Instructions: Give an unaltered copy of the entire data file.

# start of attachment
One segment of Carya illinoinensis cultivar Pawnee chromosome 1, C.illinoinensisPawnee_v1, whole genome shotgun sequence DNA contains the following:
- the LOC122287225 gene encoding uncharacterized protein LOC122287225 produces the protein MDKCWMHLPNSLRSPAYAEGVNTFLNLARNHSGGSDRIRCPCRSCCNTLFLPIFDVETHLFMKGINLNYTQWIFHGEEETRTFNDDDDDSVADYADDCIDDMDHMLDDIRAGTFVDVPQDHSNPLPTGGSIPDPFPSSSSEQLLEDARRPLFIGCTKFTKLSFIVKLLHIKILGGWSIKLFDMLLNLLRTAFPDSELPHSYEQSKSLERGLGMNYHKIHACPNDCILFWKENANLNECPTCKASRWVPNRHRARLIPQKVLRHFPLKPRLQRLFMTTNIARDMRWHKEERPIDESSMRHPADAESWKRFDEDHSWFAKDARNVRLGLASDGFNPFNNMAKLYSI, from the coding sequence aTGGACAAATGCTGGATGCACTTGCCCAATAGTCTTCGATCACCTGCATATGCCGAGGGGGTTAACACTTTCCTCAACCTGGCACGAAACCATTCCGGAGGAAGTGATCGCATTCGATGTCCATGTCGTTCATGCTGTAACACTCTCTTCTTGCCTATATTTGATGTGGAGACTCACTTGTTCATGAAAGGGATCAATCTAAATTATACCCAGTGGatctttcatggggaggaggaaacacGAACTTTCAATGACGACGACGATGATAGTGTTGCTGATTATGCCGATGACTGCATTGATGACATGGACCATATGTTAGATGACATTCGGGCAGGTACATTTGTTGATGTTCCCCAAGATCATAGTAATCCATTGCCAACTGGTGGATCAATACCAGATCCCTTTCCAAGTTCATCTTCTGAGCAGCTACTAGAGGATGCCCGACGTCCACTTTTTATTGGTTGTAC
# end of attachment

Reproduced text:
One segment of Carya illinoinensis cultivar Pawnee chromosome 1, C.illinoinensisPawnee_v1, whole genome shotgun sequence DNA contains the following:
- the LOC122287225 gene encoding uncharacterized protein LOC122287225 produces the protein MDKCWMHLPNSLRSPAYAEGVNTFLNLARNHSGGSDRIRCPCRSCCNTLFLPIFDVETHLFMKGINLNYTQWIFHGEEETRTFNDDDDDSVADYADDCIDDMDHMLDDIRAGTFVDVPQDHSNPLPTGGSIPDPFPSSSSEQLLEDARRPLFIGCTKFTKLSFIVKLLHIKILGGWSIKLFDMLLNLLRTAFPDSELPHSYEQSKSLERGLGMNYHKIHACPNDCILFWKENANLNECPTCKASRWVPNRHRARLIPQKVLRHFPLKPRLQRLFMTTNIARDMRWHKEERPIDESSMRHPADAESWKRFDEDHSWFAKDARNVRLGLASDGFNPFNNMAKLYSI, from the coding sequence aTGGACAAATGCTGGATGCACTTGCCCAATAGTCTTCGATCACCTGCATATGCCGAGGGGGTTAACACTTTCCTCAACCTGGCACGAAACCATTCCGGAGGAAGTGATCGCATTCGATGTCCATGTCGTTCATGCTGTAACACTCTCTTCTTGCCTATATTTGATGTGGAGACTCACTTGTTCATGAAAGGGATCAATCTAAATTATACCCAGTGGatctttcatggggaggaggaaacacGAACTTTCAATGACGACGACGATGATAGTGTTGCTGATTATGCCGATGACTGCATTGATGACATGGACCATATGTTAGATGACATTCGGGCAGGTACATTTGTTGATGTTCCCCAAGATCATAGTAATCCATTGCCAACTGGTGGATCAATACCAGATCCCTTTCCAAGTTCATCTTCTGAGCAGCTACTAGAGGATGCCCGACGTCCACTTTTTATTGGTTGTAC